Station: [19] Canal House

The Canal House is our museum’s smallest, and a rarity – because many museums only show the grand houses. By contrast, the Canal House is evidence of a life lived in poverty. 

In the mid-19th century, these tiny dwellings were very common. The people who lived in them were neither able to learn a proper craft, nor did they have enough farmland to feed themselves. They had to rely on wage labour – in other words, they were day labourers. They trekked to the Allgäu region to bring in the hay, and to the Hallertau region for the hop picking. Some specialised in carving the little crucifixes, making flowers from straw or weaving baskets.  

The Canal House was built in the hamlet of Grillheim in around 1864. It’s named after its location on the embankment – a strip of land 7 meters or 23 feet wide, separating the drainage channel from the road. The canal embankment was provided by the state as cheap building land.

The people who lived in this tiny house were generally families with several children. At one point, that even included a grandfather, who had the chamber on the left for his sole use. As to what it was like living here – we don’t know. The living room was probably furnished with a table and a bench, and a small stove. There wasn’t much room for cupboards, household goods or provisions. The residents slept on sacks of straw under the roof.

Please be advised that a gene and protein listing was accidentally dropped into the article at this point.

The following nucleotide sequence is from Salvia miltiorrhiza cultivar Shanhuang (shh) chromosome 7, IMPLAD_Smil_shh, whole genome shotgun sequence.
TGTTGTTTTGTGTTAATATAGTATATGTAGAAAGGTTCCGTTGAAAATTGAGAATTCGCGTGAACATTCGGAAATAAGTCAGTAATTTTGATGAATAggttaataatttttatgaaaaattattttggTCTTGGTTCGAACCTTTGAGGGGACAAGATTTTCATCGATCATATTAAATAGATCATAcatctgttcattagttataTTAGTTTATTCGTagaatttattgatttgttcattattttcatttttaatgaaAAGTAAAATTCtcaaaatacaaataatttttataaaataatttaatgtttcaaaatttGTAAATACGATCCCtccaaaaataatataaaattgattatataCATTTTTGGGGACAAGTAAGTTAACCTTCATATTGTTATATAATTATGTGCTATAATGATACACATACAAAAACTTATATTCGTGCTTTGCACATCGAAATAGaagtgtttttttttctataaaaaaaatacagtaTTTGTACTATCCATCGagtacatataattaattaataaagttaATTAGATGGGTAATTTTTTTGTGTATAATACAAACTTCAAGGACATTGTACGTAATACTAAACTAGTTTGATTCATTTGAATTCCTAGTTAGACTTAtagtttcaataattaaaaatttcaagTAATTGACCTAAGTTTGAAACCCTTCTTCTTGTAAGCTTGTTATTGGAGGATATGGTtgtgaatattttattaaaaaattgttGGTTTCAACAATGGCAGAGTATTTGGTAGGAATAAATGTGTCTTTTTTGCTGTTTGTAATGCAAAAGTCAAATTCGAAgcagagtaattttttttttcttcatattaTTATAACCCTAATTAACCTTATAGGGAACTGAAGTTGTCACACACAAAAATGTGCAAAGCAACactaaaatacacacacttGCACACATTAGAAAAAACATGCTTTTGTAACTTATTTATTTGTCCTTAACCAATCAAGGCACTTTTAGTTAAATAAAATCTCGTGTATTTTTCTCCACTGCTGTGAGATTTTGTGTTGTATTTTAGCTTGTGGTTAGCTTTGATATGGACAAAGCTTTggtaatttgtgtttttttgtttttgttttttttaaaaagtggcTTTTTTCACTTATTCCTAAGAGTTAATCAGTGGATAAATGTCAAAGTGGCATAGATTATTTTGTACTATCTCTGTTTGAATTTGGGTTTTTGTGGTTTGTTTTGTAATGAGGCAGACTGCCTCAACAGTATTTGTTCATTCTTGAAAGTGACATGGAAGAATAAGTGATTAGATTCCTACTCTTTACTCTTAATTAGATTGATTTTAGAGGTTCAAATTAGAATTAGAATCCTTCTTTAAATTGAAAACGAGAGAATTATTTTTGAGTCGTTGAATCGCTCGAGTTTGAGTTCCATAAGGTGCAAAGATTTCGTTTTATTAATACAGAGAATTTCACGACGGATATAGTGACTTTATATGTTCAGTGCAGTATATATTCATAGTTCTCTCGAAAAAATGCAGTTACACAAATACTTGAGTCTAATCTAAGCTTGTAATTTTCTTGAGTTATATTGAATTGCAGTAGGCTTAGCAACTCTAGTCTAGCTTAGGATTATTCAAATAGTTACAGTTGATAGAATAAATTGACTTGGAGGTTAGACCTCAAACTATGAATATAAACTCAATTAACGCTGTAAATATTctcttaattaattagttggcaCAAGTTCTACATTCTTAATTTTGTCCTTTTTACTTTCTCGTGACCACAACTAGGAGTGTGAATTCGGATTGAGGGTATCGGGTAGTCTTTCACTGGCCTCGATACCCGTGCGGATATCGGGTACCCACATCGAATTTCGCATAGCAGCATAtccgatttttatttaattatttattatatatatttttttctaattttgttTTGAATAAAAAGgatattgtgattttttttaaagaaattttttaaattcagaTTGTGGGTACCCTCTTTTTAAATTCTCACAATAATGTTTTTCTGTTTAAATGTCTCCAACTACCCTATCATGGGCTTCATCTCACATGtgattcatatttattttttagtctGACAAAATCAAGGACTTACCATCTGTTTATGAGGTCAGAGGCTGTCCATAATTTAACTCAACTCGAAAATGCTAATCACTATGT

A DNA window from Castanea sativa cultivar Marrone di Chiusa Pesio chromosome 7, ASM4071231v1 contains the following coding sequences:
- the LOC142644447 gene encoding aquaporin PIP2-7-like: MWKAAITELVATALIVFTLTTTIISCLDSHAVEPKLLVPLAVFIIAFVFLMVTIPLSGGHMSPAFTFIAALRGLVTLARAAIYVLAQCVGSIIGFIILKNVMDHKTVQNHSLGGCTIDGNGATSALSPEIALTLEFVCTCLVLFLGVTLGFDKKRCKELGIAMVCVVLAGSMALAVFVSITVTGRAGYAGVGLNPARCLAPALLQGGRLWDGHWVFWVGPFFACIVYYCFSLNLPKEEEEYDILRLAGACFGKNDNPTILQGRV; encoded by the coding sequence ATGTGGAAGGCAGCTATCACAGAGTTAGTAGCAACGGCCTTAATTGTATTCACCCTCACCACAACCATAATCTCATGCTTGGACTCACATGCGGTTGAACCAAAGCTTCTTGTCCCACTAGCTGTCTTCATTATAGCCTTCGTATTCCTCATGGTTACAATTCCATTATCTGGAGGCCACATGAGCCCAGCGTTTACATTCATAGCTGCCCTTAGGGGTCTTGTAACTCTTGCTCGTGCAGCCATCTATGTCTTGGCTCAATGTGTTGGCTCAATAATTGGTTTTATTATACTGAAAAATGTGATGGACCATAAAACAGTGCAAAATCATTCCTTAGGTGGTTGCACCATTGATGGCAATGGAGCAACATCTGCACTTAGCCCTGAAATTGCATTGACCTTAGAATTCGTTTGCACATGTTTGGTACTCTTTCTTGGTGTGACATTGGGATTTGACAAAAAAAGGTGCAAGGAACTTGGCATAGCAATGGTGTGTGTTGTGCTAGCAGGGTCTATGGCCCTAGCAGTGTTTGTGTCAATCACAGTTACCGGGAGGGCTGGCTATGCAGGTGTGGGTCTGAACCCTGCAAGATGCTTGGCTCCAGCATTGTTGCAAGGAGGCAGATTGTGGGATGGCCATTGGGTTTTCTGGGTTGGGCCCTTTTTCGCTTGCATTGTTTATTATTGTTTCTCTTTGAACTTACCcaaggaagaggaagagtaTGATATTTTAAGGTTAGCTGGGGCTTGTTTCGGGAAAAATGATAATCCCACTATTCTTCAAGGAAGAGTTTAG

We have not been able to furnish this museum house in keeping with the original. So we’re showing the room on the right “as found” – as period evidence that has come down to us, with all the marks and the old traces of paint on the surfaces. In the hallway, we’ve reconstructed the brick stove with an open fireplace to give an impression of what the “kitchen”of the time would have looked like. And in the room on the left, you’ll find information about the people who lived here, and about the basket-weavers of Grillheim. 

And now? You can look forward to dropping in on our herd of European bison.